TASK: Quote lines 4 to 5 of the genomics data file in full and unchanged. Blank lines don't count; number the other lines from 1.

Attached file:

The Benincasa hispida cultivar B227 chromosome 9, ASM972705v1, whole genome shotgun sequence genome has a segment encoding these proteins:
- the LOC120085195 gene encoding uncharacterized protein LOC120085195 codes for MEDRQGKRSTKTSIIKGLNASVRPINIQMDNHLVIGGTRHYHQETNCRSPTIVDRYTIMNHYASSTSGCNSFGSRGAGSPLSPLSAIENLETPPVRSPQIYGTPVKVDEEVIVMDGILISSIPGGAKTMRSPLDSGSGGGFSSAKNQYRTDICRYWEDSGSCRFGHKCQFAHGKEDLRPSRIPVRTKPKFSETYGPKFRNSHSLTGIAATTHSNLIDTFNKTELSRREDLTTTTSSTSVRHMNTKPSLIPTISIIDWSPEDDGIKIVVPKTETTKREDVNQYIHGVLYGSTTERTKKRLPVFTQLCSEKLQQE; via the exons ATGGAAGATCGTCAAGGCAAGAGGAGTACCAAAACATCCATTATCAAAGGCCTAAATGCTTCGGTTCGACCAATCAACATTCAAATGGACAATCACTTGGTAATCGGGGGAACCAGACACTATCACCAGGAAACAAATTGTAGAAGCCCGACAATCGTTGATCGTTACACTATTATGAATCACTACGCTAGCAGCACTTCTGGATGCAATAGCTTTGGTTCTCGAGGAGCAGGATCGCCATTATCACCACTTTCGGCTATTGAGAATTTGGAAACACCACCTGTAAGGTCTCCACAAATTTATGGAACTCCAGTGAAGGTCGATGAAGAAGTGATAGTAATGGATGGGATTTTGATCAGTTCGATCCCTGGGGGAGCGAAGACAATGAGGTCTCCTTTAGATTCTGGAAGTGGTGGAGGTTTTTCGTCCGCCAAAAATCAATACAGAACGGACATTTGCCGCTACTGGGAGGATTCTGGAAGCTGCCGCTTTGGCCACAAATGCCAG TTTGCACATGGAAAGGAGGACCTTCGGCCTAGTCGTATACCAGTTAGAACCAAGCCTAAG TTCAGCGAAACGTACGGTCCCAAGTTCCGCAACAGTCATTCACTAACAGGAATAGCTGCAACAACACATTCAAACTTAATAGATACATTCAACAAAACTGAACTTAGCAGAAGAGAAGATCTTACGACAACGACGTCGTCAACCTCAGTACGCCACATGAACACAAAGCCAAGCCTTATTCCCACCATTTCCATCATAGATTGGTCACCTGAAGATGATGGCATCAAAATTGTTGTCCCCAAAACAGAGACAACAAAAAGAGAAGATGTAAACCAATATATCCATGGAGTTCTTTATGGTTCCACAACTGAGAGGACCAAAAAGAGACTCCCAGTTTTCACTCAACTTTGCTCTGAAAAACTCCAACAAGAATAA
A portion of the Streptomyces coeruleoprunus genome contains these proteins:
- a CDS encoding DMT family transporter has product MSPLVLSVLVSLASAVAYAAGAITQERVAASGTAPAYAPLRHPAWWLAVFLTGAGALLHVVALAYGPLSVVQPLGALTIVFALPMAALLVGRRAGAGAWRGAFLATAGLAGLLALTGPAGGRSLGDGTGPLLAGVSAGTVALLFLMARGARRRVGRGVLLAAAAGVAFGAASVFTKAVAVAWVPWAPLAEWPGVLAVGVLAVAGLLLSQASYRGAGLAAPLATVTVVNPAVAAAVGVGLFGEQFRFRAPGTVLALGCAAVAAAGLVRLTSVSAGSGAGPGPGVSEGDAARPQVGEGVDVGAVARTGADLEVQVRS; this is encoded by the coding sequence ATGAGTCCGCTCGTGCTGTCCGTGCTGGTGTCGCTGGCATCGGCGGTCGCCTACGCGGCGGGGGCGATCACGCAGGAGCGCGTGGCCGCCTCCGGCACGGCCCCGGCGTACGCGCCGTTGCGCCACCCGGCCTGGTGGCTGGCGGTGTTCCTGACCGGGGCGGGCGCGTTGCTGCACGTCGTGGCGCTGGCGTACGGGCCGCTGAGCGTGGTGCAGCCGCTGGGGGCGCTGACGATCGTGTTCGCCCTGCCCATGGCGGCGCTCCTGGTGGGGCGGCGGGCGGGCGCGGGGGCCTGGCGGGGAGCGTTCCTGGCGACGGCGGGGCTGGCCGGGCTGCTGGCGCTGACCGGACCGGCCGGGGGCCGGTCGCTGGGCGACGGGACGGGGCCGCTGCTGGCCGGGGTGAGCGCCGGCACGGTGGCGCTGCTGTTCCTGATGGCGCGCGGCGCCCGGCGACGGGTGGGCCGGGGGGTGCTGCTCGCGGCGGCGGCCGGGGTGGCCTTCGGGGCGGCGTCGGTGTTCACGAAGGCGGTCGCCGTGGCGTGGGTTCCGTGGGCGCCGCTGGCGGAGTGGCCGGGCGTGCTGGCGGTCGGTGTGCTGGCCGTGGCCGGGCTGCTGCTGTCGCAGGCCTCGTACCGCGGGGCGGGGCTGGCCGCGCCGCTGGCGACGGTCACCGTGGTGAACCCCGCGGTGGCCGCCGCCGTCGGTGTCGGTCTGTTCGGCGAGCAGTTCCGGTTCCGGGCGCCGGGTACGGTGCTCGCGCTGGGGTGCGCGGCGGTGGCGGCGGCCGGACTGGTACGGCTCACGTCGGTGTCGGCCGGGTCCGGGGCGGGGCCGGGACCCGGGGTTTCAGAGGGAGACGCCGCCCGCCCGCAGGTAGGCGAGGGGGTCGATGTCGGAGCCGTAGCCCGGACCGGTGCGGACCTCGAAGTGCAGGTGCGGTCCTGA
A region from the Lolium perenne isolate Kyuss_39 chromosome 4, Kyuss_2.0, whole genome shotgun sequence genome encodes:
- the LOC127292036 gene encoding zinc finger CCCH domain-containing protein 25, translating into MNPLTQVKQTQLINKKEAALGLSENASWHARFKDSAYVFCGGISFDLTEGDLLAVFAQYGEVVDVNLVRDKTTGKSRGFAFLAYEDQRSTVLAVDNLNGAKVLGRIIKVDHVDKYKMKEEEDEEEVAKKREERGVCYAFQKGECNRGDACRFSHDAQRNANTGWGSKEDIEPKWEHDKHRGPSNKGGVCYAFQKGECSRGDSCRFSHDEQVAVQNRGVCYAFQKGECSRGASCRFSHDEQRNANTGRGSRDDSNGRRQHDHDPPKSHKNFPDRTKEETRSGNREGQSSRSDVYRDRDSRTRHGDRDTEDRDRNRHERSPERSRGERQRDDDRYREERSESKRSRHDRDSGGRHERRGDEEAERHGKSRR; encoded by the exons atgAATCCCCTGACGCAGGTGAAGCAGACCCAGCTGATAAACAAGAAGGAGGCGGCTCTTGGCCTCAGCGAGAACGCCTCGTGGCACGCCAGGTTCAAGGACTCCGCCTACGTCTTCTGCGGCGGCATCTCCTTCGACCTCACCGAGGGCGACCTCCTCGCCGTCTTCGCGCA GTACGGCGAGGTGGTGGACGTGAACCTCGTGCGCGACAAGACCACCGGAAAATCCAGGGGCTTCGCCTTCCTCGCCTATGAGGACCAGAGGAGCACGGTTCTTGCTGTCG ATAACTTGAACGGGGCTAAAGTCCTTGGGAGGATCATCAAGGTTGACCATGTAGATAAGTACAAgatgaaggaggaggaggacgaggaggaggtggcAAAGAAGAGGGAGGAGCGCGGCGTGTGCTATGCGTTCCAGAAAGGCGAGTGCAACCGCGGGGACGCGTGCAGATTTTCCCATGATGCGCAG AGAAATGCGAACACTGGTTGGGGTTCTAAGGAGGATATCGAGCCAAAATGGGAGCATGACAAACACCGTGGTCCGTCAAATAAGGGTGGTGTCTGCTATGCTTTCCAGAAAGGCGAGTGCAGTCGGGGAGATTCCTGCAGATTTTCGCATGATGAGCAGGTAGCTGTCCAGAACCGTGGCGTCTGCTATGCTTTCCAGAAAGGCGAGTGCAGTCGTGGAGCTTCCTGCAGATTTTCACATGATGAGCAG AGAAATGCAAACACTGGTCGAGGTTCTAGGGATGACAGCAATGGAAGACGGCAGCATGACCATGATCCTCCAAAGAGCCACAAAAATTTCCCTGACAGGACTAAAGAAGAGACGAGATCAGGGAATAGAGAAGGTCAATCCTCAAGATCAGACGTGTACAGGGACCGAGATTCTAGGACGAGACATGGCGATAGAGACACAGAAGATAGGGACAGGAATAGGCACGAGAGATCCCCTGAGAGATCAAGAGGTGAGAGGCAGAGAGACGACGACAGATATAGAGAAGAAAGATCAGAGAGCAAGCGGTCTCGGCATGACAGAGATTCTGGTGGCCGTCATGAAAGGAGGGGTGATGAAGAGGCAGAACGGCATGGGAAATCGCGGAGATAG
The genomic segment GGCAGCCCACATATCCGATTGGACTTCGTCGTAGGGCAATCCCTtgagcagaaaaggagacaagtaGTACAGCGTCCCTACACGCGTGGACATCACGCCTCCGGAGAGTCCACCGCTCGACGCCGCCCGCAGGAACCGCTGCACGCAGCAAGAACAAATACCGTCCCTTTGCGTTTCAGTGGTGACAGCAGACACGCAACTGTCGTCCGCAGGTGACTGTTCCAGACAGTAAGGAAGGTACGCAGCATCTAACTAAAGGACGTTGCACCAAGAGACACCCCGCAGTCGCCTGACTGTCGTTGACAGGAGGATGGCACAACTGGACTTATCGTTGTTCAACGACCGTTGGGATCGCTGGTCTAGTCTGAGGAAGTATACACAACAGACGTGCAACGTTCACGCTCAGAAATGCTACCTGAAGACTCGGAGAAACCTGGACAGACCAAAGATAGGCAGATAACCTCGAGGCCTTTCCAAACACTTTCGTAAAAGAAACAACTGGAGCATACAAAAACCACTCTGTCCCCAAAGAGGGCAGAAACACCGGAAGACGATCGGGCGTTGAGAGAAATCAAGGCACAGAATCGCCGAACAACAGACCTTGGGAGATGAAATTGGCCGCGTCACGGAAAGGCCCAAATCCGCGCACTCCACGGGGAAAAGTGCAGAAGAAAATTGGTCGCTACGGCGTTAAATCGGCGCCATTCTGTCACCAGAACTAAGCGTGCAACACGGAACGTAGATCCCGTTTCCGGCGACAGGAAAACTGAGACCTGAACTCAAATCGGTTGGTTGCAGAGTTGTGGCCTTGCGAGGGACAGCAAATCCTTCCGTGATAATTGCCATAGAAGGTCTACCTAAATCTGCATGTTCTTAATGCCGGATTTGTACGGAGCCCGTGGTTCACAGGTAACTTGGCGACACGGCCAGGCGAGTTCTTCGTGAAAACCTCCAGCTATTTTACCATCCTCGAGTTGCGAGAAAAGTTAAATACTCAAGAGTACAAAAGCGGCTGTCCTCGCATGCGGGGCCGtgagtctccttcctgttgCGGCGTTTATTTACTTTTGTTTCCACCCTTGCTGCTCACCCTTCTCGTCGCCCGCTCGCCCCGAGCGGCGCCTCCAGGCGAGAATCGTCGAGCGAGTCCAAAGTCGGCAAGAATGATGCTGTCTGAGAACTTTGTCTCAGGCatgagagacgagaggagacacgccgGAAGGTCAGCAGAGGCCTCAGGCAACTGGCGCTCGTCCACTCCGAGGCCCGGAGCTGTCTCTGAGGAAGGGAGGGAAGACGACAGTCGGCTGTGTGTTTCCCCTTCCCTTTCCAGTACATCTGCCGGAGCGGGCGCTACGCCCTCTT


- a CDS encoding DMT family transporter has product MSPLVLSVLVSLASAVAYAAGAITQERVAASGTAPAYAPLRHPAWWLAVFLTGAGALLHVVALAYGPLSVVQPLGALTIVFALPMAALLVGRRAGAGAWRGAFLATAGLAGLLALTGPAGGRSLGDGTGPLLAGVSAGTVALLFLMARGARRRVGRGVLLAAAAGVAFGAASVFTKAVAVAWVPWAPLAEWPGVLAVGVLAVAGLLLSQASYRGAGLAAPLATVTVVNPAVAAAVGVGLFGEQFRFRAPGTVLALGCAAVAAAGLVRLTSVSAGSGAGPGPGVSEGDAARPQVGEGVDVGAVARTGADLEVQVRS; this is encoded by the coding sequence ATGAGTCCGCTCGTGCTGTCCGTGCTGGTGTCGCTGGCATCGGCGGTCGCCTACGCGGCGGGGGCGATCACGCAGGAGCGCGTGGCCGCCTCCGGCACGGCCCCGGCGTACGCGCCGTTGCGCCACCCGGCCTGGTGGCTGGCGGTGTTCCTGACCGGGGCGGGCGCGTTGCTGCACGTCGTGGCGCTGGCGTACGGGCCGCTGAGCGTGGTGCAGCCGCTGGGGGCGCTGACGATCGTGTTCGCCCTGCCCATGGCGGCGCTCCTGGTGGGGCGGCGGGCGGGCGCGGGGGCCTGGCGGGGAGCGTTCCTGGCGACGGCGGGGCTGGCCGGGCTGCTGGCGCTGACCGGACCGGCCGGGGGCCGGTCGCTGGGCGACGGGACGGGGCCGCTGCTGGCCGGGGTGAGCGCCGGCACGGTGGCGCTGCTGTTCCTGATGGCGCGCGGCGCCCGGCGACGGGTGGGCCGGGGGGTGCTGCTCGCGGCGGCGGCCGGGGTGGCCTTCGGGGCGGCGTCGGTGTTCACGAAGGCGGTCGCCGTGGCGTGGGTTCCGTGGGCGCCGCTGGCGGAGTGGCCGGGCGTGCTGGCGGTCGGTGTGCTGGCCGTGGCCGGGCTGCTGCTGTCGCAGGCCTCGTACCGCGGGGCGGGGCTGGCCGCGCCGCTGGCGACGGTCACCGTGGTGAACCCCGCGGTGGCCGCCGCCGTCGGTGTCGGTCTGTTCGGCGAGCAGTTCCGGTTCCGGGCGCCGGGTACGGTGCTCGCGCTGGGGTGCGCGGCGGTGGCGGCGGCCGGACTGGTACGGCTCACGTCGGTGTCGGCCGGGTCCGGGGCGGGGCCGGGACCCGGGGTTTCAGAGGGAGACGCCGCCCGCCCGCAGGTAGGCGAGGGGGTCGATGTCGGAGCCGTAGCCCGGACCGGTGCGGACCTCGAAGTGCAGGTGCGGTCCTGA
A region from the Lolium perenne isolate Kyuss_39 chromosome 4, Kyuss_2.0, whole genome shotgun sequence genome encodes: